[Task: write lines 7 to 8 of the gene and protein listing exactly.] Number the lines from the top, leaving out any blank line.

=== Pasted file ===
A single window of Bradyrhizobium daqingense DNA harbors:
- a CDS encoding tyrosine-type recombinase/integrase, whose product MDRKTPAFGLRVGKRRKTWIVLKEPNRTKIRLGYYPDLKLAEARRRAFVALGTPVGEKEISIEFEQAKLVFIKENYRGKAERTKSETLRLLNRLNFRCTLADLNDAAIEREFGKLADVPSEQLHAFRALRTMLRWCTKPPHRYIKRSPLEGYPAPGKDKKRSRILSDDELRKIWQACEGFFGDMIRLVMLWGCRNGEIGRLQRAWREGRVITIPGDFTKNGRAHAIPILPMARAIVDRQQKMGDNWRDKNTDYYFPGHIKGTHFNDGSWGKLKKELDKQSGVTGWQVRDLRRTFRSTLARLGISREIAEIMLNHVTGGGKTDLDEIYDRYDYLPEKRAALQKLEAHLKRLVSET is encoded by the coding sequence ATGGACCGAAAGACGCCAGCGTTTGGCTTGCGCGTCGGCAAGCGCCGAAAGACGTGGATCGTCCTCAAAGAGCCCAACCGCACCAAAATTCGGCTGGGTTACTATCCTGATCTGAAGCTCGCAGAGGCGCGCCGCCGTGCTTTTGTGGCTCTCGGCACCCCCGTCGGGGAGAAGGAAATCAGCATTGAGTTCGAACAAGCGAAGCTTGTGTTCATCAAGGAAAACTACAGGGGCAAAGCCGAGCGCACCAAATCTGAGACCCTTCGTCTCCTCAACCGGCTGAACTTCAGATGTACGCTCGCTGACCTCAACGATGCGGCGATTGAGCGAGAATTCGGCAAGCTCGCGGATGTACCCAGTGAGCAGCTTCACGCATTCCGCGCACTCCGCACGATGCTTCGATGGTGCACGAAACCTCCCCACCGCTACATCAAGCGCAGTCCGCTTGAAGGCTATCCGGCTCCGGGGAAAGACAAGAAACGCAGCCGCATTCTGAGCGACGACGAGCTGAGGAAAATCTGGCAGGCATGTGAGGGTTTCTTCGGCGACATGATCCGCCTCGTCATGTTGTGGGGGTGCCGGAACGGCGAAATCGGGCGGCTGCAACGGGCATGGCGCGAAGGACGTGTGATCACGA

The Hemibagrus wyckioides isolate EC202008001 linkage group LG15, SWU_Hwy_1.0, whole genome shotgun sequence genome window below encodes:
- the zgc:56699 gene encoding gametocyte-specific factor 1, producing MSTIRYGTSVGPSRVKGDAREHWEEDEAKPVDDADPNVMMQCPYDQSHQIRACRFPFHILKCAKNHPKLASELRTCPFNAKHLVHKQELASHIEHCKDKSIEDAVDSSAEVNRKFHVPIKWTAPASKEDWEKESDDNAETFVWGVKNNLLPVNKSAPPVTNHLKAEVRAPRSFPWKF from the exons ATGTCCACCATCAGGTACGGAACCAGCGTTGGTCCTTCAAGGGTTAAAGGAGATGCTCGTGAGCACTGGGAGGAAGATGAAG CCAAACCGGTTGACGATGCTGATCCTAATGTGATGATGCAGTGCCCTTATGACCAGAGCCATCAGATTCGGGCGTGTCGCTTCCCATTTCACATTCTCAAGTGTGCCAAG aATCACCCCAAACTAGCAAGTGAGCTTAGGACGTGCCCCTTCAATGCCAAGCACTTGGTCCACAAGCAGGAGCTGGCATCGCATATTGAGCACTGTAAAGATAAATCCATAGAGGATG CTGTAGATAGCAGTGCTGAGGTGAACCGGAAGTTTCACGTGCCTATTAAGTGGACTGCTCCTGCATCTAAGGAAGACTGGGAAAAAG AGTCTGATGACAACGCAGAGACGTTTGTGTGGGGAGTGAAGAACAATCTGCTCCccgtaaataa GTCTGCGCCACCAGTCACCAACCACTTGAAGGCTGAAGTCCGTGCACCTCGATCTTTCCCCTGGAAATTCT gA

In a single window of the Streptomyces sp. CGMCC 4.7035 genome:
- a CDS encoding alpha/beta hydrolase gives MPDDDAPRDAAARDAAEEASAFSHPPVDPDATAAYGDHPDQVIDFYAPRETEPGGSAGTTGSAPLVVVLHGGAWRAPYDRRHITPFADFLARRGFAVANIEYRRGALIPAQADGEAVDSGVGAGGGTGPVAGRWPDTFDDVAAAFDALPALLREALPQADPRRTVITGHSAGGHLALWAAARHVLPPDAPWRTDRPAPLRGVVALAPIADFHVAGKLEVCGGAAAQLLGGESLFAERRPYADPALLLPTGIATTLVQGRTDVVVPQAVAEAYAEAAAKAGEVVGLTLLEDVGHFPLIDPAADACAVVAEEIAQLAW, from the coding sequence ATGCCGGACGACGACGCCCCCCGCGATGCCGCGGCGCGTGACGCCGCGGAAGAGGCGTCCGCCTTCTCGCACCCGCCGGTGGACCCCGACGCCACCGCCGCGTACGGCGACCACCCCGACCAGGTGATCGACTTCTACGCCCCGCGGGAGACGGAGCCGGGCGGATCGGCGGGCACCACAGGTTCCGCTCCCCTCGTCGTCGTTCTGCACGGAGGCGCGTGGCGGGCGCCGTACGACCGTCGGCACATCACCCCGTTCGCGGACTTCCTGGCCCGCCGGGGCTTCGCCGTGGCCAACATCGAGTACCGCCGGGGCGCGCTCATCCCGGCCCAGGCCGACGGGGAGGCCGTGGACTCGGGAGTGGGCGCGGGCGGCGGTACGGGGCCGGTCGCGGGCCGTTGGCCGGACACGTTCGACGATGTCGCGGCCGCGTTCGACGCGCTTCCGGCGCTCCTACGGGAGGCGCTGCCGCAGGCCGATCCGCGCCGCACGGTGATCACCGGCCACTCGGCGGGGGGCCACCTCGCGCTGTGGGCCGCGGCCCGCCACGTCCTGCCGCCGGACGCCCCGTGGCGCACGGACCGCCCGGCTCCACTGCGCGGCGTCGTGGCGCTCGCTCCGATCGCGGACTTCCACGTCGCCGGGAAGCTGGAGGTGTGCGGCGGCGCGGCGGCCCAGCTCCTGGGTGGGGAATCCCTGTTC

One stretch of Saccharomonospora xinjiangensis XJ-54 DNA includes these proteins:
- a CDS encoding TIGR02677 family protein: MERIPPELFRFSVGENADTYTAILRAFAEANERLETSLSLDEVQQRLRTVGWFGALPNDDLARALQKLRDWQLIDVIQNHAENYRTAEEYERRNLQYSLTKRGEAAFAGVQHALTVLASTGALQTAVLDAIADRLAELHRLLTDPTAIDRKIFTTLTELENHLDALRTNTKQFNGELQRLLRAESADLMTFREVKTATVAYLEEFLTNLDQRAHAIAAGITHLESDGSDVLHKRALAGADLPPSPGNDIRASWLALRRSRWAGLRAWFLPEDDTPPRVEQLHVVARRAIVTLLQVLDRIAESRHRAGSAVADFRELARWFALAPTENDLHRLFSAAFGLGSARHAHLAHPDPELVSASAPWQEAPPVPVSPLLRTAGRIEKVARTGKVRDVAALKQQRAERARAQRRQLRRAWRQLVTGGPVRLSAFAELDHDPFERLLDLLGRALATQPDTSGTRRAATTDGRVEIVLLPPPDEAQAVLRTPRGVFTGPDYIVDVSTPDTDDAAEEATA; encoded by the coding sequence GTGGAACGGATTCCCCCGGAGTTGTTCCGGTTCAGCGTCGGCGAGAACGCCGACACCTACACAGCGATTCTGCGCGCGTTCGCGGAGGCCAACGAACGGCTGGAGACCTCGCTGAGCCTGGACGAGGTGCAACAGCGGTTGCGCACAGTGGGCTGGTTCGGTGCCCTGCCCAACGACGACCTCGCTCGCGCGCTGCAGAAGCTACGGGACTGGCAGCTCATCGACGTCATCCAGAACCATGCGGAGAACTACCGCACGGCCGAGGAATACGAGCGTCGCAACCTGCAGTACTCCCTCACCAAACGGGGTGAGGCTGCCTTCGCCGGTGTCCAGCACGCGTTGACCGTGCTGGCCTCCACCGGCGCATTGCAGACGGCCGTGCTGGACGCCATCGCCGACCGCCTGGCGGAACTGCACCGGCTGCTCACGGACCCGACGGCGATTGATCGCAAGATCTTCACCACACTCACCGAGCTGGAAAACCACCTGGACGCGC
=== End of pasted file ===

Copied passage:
One stretch of Saccharomonospora xinjiangensis XJ-54 DNA includes these proteins:
- a CDS encoding TIGR02677 family protein: MERIPPELFRFSVGENADTYTAILRAFAEANERLETSLSLDEVQQRLRTVGWFGALPNDDLARALQKLRDWQLIDVIQNHAENYRTAEEYERRNLQYSLTKRGEAAFAGVQHALTVLASTGALQTAVLDAIADRLAELHRLLTDPTAIDRKIFTTLTELENHLDALRTNTKQFNGELQRLLRAESADLMTFREVKTATVAYLEEFLTNLDQRAHAIAAGITHLESDGSDVLHKRALAGADLPPSPGNDIRASWLALRRSRWAGLRAWFLPEDDTPPRVEQLHVVARRAIVTLLQVLDRIAESRHRAGSAVADFRELARWFALAPTENDLHRLFSAAFGLGSARHAHLAHPDPELVSASAPWQEAPPVPVSPLLRTAGRIEKVARTGKVRDVAALKQQRAERARAQRRQLRRAWRQLVTGGPVRLSAFAELDHDPFERLLDLLGRALATQPDTSGTRRAATTDGRVEIVLLPPPDEAQAVLRTPRGVFTGPDYIVDVSTPDTDDAAEEATA; encoded by the coding sequence GTGGAACGGATTCCCCCGGAGTTGTTCCGGTTCAGCGTCGGCGAGAACGCCGACACCTACACAGCGATTCTGCGCGCGTTCGCGGAGGCCAACGAACGGCTGGAGACCTCGCTGAGCCTGGACGAGGTGCAACAGCGGTTGCGCACAGTGGGCTGGTTCGGTGCCCTGCCCAACGACGACCTCGCTCGCGCGCTGCAGAAGCTACGGGACTGGCAGCTCATCGACGTCATCCAGAACCATGCGGAGAACTACCGCACGGCCGAGGAATACGAGCGTCGCAACCTGCAGTACTCCCTCACCAAACGGGGTGAGGCTGCCTTCGCCGGTGTCCAGCACGCGTTGACCGTGCTGGCCTCCACCGGCGCATTGCAGACGGCCGTGCTGGACGCCATCGCCGACCGCCTGGCGGAACTGCACCGGCTGCTCACGGACCCGACGGCGATTGATCGCAAGATCTTCACCACACTCACCGAGCTGGAAAACCACCTGGACGCGC